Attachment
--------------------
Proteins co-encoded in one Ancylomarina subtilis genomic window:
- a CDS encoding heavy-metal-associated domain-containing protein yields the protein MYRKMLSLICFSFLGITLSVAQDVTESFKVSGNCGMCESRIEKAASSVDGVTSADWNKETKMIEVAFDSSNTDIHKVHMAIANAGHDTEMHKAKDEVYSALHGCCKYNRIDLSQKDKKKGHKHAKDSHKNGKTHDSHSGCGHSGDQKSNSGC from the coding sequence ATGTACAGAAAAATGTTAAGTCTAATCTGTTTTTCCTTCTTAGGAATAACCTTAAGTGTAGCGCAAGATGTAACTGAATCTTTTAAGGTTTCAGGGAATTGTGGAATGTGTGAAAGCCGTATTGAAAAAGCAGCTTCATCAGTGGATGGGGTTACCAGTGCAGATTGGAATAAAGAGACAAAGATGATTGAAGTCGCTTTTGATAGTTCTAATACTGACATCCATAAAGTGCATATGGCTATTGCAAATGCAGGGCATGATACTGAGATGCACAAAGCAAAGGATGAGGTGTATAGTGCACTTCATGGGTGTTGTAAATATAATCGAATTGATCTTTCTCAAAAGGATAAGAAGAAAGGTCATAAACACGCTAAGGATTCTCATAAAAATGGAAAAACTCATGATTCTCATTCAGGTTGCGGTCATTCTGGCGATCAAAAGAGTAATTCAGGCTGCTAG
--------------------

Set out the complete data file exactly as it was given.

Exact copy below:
Proteins co-encoded in one Ancylomarina subtilis genomic window:
- a CDS encoding heavy-metal-associated domain-containing protein yields the protein MYRKMLSLICFSFLGITLSVAQDVTESFKVSGNCGMCESRIEKAASSVDGVTSADWNKETKMIEVAFDSSNTDIHKVHMAIANAGHDTEMHKAKDEVYSALHGCCKYNRIDLSQKDKKKGHKHAKDSHKNGKTHDSHSGCGHSGDQKSNSGC from the coding sequence ATGTACAGAAAAATGTTAAGTCTAATCTGTTTTTCCTTCTTAGGAATAACCTTAAGTGTAGCGCAAGATGTAACTGAATCTTTTAAGGTTTCAGGGAATTGTGGAATGTGTGAAAGCCGTATTGAAAAAGCAGCTTCATCAGTGGATGGGGTTACCAGTGCAGATTGGAATAAAGAGACAAAGATGATTGAAGTCGCTTTTGATAGTTCTAATACTGACATCCATAAAGTGCATATGGCTATTGCAAATGCAGGGCATGATACTGAGATGCACAAAGCAAAGGATGAGGTGTATAGTGCACTTCATGGGTGTTGTAAATATAATCGAATTGATCTTTCTCAAAAGGATAAGAAGAAAGGTCATAAACACGCTAAGGATTCTCATAAAAATGGAAAAACTCATGATTCTCATTCAGGTTGCGGTCATTCTGGCGATCAAAAGAGTAATTCAGGCTGCTAG